Thursday, November 7, 2013

#311 / Four Freedoms

I have been teaching my UCSC class in Law and Social Issues about President Roosevelt's "Four Freedoms Speech." A Trudy Rubin column in the Wednesday, October 23rd San Jose Mercury News  confirmed, for me, the relevance of the analysis I presented to the class. In her column, focusing on events in Egypt, Rubin asks this question: "Should America still be trying to promote democracy abroad - especially when its own is so dysfunctional?"

President Roosevelt's 1941 State of the Union Speech is now known as his "Four Freedoms Speech." You can read a transcript by clicking on this link. You can hear an audio recording by clicking right here. The part of the State of the Union Speech devoted to the "Four Freedoms" is brief, but it is recognized as a triumph of political rhetoric. It is also, I would argue, a speech that marks a genuine turning point in American history. It is the moment, I think, when the United States government first claimed an official responsibility for promoting democracy "abroad."

In his speech, President Roosevelt said that the United States would "seek to make secure ... four essential human freedoms." He named them as freedom of speech and expression; freedom of every person to worship God in his or her own way; freedom from want; and freedom from fear.

The first two of these named freedoms derive directly from the First Amendment to the Constitution, and are at the foundation of American democracy. Every listener to the President's speech would have completely accepted the idea that our government should protect and ensure freedom of speech and freedom of worship, as among its central responsibilities.

The President's claim that the government must ensure "Freedom From Want," would also have resonated with Congress and the public. While "Freedom From Want" is not a freedom officially designated in our Constitution, President Roosevelt and his Administration had been battling the worst economic collapse in the nation's history, and the vast majority of Americans approved a role for the government that would, in fact, ensure "Freedom From Want" for the American people. By 1941, the idea that our democratic government should make "Freedom From Want" one of its main objectives was an essential article of faith in our national politics.

Similarly, the President's call for "Freedom From Fear" would have reminded listeners of Roosevelt's stirring statement, in his First Inaugural, that "the only thing we have to fear is fear itself." The idea that our national government should ensure such a "Freedom From Fear," by standing ready to address any challenge to the nation and its people, was widely accepted. It is a measure of Roosevelt's political genius that he had been able, between 1932 and 1941, to have solidified an understanding of the role of our government that expanded its traditional role in assuring freedom of expression and freedom of worship, to vastly more extensive responsibilities for eliminating "fear" and for ensuring "Freedom From Want."

In short, President Roosevelt's articulation of the "Four Freedoms" in his 1941 State of the Union Speech would have rung true with the Congress, and with the American people, as a fair description of the responsibilities of American government to its citizens, as citizens had come to understand those responsibilities in 1941. This understanding, extending governmental responsibilities far beyond securing  the freedoms encapsulated in the Constitution and the Bill of Rights, represented an historic expansion of our understanding of what our government is actually supposed to do. Roosevelt, however, went even further than this, and the fact that he did go further is what makes the "Four Freedoms Speech" such an important turning point in American history.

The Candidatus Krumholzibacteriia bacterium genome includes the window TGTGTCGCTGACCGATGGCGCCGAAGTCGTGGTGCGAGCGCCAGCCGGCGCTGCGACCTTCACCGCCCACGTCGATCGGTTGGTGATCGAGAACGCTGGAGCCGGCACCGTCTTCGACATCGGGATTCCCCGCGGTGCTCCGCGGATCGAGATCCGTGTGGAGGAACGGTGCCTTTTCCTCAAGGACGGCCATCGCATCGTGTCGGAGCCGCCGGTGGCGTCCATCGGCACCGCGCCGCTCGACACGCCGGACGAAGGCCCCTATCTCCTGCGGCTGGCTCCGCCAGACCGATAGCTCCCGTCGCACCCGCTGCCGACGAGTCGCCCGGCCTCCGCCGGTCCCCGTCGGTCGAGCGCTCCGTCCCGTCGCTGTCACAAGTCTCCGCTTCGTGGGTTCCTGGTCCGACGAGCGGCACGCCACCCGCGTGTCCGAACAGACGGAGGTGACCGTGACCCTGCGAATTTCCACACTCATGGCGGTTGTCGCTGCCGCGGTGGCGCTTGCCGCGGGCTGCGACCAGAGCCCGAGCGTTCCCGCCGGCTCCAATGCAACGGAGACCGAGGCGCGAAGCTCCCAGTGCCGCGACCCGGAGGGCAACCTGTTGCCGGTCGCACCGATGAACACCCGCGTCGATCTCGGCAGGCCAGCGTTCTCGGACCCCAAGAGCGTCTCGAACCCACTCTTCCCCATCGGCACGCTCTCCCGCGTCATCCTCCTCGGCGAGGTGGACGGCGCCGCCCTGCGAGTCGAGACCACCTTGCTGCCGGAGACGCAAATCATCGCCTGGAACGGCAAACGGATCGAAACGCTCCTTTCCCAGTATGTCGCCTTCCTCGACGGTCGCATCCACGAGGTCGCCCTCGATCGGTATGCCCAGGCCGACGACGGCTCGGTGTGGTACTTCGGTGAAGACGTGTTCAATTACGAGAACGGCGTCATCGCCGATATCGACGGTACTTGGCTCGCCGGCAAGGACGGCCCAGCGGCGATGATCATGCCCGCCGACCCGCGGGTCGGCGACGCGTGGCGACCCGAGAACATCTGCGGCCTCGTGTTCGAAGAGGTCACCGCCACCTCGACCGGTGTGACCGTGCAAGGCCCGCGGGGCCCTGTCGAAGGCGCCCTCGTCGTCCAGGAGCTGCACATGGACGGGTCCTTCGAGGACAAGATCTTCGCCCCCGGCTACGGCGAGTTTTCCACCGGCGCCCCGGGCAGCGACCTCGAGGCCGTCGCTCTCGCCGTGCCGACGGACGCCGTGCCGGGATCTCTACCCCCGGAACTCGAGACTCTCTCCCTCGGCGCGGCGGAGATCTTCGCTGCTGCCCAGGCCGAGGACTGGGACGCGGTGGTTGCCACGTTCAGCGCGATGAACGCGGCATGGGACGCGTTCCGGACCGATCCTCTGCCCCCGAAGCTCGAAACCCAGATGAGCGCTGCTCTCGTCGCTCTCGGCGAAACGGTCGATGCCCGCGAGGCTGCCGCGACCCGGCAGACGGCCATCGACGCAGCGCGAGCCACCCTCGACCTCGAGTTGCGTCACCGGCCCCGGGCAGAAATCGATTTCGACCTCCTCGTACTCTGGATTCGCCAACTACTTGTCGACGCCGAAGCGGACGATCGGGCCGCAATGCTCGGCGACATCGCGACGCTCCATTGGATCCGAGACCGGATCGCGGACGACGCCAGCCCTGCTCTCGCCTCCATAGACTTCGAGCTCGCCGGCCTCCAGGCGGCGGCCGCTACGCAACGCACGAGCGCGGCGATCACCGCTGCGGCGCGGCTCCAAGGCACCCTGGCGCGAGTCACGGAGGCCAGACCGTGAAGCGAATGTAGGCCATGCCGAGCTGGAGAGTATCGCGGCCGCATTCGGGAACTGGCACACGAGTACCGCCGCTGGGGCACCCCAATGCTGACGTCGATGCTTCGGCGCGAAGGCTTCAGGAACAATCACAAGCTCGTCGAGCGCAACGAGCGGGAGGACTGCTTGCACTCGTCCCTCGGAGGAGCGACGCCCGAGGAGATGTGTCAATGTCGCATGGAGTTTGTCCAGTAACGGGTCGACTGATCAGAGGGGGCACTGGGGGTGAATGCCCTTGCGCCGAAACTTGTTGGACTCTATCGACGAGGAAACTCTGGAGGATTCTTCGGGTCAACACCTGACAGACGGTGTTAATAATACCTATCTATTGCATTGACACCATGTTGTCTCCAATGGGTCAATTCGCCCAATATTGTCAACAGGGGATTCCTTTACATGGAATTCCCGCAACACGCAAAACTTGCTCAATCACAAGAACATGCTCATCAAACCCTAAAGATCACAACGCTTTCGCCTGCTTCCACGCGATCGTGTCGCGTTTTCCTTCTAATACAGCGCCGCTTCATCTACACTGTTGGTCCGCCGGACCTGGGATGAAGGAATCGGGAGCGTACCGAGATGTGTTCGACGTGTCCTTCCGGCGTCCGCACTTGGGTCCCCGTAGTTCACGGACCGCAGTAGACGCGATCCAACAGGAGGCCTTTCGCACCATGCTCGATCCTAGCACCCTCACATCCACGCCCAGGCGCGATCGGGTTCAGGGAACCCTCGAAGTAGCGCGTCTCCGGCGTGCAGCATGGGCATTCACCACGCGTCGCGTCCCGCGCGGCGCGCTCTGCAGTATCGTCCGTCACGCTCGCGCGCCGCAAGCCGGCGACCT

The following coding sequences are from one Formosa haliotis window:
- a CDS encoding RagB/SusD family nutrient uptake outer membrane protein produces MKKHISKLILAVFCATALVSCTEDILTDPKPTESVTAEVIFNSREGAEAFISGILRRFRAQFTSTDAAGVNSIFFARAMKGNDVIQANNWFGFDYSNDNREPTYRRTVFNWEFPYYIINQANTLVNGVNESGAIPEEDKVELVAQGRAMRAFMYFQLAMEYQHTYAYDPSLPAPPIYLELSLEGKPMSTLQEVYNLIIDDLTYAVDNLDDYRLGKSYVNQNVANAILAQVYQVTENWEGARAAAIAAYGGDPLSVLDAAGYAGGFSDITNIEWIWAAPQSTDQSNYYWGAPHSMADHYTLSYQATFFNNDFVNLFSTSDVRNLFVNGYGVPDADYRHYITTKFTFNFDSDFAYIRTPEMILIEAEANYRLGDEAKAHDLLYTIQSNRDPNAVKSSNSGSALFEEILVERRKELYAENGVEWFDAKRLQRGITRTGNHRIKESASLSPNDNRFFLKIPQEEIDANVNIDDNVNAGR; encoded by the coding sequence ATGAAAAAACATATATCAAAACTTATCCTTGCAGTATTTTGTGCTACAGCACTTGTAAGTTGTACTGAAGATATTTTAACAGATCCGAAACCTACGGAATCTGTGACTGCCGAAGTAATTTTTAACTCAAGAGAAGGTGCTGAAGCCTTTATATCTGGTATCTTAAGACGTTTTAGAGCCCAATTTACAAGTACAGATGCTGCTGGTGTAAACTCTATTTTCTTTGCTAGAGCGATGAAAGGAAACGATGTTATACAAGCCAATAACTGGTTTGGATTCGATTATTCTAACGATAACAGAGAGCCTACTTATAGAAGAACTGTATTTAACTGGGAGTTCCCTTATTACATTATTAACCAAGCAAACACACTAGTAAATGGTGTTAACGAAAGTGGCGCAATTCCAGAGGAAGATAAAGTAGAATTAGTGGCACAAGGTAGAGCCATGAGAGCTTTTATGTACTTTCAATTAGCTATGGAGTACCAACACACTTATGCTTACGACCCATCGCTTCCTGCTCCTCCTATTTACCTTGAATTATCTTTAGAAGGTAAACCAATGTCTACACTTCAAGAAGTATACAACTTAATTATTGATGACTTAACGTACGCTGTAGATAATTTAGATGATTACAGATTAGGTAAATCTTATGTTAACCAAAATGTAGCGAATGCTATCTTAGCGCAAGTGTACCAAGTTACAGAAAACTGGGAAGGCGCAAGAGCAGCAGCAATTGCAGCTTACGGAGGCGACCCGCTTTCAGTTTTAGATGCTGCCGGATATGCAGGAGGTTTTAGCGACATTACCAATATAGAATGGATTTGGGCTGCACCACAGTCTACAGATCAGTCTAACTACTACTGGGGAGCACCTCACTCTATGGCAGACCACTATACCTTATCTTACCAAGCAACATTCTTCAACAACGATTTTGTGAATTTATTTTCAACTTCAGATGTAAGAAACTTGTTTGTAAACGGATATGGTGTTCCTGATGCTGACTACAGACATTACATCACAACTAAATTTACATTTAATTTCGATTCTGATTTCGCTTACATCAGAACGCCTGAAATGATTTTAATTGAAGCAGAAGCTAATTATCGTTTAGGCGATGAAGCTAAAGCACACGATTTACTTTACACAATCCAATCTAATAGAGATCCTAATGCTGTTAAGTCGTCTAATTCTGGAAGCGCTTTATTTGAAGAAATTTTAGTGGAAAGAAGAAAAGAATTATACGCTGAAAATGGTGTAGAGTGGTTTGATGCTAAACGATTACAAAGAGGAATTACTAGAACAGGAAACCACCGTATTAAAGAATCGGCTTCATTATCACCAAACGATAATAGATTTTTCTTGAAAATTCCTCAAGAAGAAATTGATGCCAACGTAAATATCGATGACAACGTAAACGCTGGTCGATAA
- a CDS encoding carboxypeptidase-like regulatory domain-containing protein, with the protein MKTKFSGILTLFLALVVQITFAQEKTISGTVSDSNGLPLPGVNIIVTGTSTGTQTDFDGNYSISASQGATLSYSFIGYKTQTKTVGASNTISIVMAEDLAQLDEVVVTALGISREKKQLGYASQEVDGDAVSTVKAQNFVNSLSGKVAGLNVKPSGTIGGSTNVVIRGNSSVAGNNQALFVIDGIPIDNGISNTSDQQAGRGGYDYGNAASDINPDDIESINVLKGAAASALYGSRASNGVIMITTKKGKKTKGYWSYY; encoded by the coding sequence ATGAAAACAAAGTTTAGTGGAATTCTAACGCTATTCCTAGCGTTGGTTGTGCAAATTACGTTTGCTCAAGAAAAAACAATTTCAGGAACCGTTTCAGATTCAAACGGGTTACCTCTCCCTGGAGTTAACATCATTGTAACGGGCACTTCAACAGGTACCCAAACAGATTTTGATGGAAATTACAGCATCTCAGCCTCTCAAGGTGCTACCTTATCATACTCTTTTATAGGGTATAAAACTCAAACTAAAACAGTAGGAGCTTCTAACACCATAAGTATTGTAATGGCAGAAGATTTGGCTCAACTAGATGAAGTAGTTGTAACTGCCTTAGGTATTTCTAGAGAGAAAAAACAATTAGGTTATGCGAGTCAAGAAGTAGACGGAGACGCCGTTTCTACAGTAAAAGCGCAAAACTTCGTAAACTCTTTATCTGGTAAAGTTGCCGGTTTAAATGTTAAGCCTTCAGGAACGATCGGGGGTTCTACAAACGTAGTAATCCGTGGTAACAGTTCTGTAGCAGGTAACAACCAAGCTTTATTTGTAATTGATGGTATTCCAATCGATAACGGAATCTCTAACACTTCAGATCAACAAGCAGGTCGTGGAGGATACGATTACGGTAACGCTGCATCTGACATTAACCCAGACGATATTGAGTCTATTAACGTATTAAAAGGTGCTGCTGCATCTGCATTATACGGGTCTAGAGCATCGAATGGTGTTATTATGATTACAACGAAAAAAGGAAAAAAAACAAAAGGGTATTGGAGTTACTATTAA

In outlining the "Four Freedoms" in his State of the Union speech, the President took for granted that his claim that the United States government should ensure these freedoms would be admitted as true by Congress and the American people. But Roosevelt said something more, because he said that the United States (and its government) should take responsibility for ensuring these freedoms "everywhere in the world."

Later on in 1941, the United States entered World War II. Since that time, the American government has claimed (and with the general approval of the American people) that President Roosevelt was right, and that the obligations of the government are properly outlined by the "Four Freedoms Speech," and that this means that the United States government is supposed to "secure" the "Four Freedoms" everywhere in the world.

In the service of this assumed obligation, the United States government has extended its military power to every part of the globe, and has asserted and exercises the right to kill, without trial or due process, any person that the President determines is a threat to "freedom." In addition, the United States government, again in service of its assumed responsibility to guarantee the "Four Freedoms" worldwide, has now abolished the idea that the citizens of the United States should be "secure in their persons, houses, papers, and effects," as the Fourth Amendment seems to guarantee, all in the name of "national security" and our national obligation to act as a guarantor of the "Four Freedoms" around the world.

I have always admired President Roosevelt, and have appreciated what he was able to do for this nation. But Trudy Rubin is right to ask:

Should America still be trying to promote democracy abroad - especially when its own is so dysfunctional?

Image Credit:

No comments:

Post a Comment

Thanks for your comment!